The Fastest Way to Improve your Food Photography
Taking a great food photo involves so many factors, but one of the fastest ways to improve your food photo's is to use a tripod.
For one, it will slow you down. It will stop you from snapping away aimlessly, and you can really concentrate on what you are doing.
Using a tripod will also help you to improve your food composition techniques. Your camera needs to stay in the same place so that you can make small tweaks easily to your scene, to take your image from good to great.
You might feel that having your camera on a tripod limits your creativity, and that you prefer to walk around and look at your food. I feel the same way sometimes. A way around this is to set up your scene using a tripod, take a perfect shot using composition techniques, then take your camera off the tripod and take a few extra shots. Then you have the best of both worlds. I have found though in my own experience, I get carried away taking tons of images and think in the moment that the images look great, but after I get them uploaded on the computer, I always prefer the images taken with my tripod ;)
I use a Manfrotto 475B tripod with a Manfrotto 405 3-Way geared head, plus I have a Manfrotto repro arm for overhead shots (weighted with a sandbag). It is heavy, but that's why I bought it. It's stable and won't come crashing to the floor easily. The Nikon camera is quite heavy, especially with a 24-70mm on it, so the last thing I want is it toppling over. A lot of other photographers use more lightweight tripods, but honestly it scares me to think of going lighter myself :)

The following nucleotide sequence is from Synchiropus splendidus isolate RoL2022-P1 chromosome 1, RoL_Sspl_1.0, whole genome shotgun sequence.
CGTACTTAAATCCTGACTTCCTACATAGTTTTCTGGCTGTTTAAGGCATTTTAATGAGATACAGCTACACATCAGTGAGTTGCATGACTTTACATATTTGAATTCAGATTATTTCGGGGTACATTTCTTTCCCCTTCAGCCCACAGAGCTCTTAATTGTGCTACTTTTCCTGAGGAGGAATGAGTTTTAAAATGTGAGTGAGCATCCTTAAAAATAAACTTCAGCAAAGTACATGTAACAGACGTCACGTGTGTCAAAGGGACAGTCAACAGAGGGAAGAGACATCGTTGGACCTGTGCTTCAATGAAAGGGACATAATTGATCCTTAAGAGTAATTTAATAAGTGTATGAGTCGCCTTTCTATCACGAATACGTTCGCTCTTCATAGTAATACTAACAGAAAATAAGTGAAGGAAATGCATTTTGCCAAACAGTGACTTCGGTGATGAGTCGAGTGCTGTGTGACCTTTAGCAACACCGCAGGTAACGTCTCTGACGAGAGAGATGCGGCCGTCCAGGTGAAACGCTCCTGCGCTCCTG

To create a great composition of food, it is best if you style your scene to the camera so that you have full control. That does involve a bit of prep work on your end, as you need to think carefully about your scene before you start building it.
Here are some things for you to consider when building your scene:
Which is the best angle to photograph your food to show off it's best qualities? For example - are you going to shoot it straight on, or 45 degrees? Think about how you can highlight the ingredients in the best way.
Once you've established how your food will look it's most delicious, then set up your camera and tripod to take a photo.
Place an empty bowl or unstyled food item to act as a place holder while you style all the elements around it until you have a composition that you are happy with. Then place your styled/cooked food in it's place when you are happy and ready to shoot.
Keep in mind which condiments, bowls etc will suit the angle that you have chosen, and carefully leave spaces according to the composition technique that you are using. Remember that your main focus is always to highlight the food, as that is the story that you are trying to tell.
If you're not sure which composition techniques you can use, you can check out my beginner Composition Tutorial below, packed with 25 Techniques in a 14 Minute Video, for only $5.99.
Often, if you style a scene to a 45 degree angle, the same image won't look as good as a straight on shot, and vice versa, you will need to tweak the elements to suit the new angle.
You can either look through your viewfinder on your camera when styling your food, or you can tether (which is a bit more advanced) and see what you are doing on the computer screen or phone. This is ideal, as it saves you walking back and forth to your camera, but at the beginning of your photography journey, you may not have all the gear and software to do this just yet.
The more exciting you can make the composition, the more your viewer will appreciate your image and food, and will most likely spend more time admiring it. You know that you have accomplished your goal, when you can hold more than a few seconds of your viewer's attention.
You've got this! Keep learning and keep practicing :)